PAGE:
Art historians have claimed to have found 14 living male descendants of famous Italian Renaissance artist Leonardo da Vinci in a decade-long study.
“They are aged between one and 85, they don’t live right in Vinci but in neighboring municipalities as far as Versilia (on the Tuscan coast) and they have ordinary jobs like a clerk, a surveyor, an artisan,” art historian Vezzosi told Italian news agency Ansa.
The findings are part of a study led by Vezzosi and fellow art historian Agnese Sabato with the aim of reconstructing the genealogical profile of the artist “to understand better his extraordinary talents, notably his visual acuity.”
Published in the journal Human Evolution, the study tracks the continuous male line from da Vinci’s grandfather, Michele, to the 14 living relatives today — spanning through 21 generations, including five family branches, across 690 years.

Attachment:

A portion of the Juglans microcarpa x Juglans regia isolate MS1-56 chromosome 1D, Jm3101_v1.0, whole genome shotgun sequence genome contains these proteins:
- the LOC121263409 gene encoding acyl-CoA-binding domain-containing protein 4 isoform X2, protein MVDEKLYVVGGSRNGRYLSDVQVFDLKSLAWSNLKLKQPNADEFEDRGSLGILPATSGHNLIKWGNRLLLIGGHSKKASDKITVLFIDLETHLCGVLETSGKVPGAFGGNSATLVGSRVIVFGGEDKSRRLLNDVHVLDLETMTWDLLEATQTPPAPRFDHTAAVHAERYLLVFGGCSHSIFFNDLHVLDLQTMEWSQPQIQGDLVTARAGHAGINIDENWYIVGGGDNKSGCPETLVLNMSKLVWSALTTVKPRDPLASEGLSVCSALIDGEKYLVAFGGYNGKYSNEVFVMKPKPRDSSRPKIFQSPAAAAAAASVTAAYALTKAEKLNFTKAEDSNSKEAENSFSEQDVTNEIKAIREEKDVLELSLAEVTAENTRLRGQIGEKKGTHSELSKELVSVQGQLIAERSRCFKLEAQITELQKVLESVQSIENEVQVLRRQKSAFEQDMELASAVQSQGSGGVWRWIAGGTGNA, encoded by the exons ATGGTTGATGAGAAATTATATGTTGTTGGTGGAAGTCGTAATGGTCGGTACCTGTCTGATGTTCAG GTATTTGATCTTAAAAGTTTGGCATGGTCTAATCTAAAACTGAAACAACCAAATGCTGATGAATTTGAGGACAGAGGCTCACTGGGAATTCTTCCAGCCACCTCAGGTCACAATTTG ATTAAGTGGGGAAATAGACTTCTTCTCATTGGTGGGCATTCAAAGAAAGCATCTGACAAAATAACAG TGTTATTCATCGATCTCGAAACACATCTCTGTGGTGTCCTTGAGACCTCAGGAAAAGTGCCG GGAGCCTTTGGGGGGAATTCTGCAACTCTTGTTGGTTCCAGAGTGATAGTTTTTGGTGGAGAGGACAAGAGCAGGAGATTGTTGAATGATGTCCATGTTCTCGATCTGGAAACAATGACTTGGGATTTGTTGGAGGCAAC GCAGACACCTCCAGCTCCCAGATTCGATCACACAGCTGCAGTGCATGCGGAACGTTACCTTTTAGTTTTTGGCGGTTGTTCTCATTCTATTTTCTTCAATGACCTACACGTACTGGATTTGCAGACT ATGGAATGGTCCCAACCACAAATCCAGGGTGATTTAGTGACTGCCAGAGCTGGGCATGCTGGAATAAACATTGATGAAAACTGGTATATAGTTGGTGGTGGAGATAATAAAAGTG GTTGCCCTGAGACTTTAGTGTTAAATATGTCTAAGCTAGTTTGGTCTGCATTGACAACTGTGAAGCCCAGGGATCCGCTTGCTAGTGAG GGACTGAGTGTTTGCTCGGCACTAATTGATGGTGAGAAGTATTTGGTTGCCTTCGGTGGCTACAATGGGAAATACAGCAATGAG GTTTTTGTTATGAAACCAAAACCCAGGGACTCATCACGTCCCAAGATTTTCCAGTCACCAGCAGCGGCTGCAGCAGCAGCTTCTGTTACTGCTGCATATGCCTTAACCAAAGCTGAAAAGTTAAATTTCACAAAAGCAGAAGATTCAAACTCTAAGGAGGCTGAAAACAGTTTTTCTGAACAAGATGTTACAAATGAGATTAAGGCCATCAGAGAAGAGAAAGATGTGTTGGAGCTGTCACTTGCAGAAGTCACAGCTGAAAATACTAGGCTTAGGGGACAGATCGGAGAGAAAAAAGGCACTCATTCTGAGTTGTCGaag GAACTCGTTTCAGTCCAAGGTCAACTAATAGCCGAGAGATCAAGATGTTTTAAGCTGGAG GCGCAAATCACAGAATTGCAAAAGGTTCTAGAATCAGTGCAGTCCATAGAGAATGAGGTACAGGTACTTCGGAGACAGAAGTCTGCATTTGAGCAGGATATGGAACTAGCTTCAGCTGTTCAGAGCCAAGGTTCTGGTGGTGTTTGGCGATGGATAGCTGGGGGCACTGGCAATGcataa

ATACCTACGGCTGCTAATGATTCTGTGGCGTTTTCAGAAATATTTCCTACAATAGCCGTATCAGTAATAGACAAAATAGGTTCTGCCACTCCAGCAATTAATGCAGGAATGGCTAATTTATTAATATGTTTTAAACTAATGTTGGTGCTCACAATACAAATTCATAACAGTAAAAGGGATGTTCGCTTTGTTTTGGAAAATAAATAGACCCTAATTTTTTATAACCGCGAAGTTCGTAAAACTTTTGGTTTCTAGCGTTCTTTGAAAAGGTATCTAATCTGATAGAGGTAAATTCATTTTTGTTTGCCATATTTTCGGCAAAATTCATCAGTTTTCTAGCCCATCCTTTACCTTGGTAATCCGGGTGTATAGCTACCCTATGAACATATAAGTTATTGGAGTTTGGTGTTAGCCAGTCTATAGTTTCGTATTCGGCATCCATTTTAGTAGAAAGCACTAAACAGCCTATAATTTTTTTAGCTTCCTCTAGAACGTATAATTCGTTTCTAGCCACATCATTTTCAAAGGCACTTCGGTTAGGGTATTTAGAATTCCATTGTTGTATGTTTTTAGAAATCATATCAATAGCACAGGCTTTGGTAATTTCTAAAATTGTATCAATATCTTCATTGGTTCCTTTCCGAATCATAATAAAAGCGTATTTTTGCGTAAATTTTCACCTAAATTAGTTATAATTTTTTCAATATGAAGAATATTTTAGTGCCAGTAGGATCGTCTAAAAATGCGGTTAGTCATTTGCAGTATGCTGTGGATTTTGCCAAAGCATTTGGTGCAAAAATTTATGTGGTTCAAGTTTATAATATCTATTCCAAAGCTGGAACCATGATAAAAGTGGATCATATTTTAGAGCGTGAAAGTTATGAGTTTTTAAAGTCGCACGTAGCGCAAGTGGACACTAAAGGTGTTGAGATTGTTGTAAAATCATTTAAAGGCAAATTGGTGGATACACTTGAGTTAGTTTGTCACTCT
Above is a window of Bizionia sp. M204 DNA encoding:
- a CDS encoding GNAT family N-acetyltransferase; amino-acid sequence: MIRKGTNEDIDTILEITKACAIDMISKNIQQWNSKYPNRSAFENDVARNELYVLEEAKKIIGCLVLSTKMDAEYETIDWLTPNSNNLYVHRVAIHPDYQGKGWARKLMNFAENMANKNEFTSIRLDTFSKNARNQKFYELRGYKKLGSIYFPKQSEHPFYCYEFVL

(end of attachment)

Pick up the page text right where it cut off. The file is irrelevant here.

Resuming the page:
The researchers said that they will compare the Y chromosome, which is passed from father to son, of the relatives with that of their ancestors in ancient and modern burial sites to “verify the uninterrupted family line and certify Leonardo’s own Y chromosome marker.”
Da Vinci was born in 1452 and died unmarried in 1519 with no children, but he had at least 22 half-brothers.
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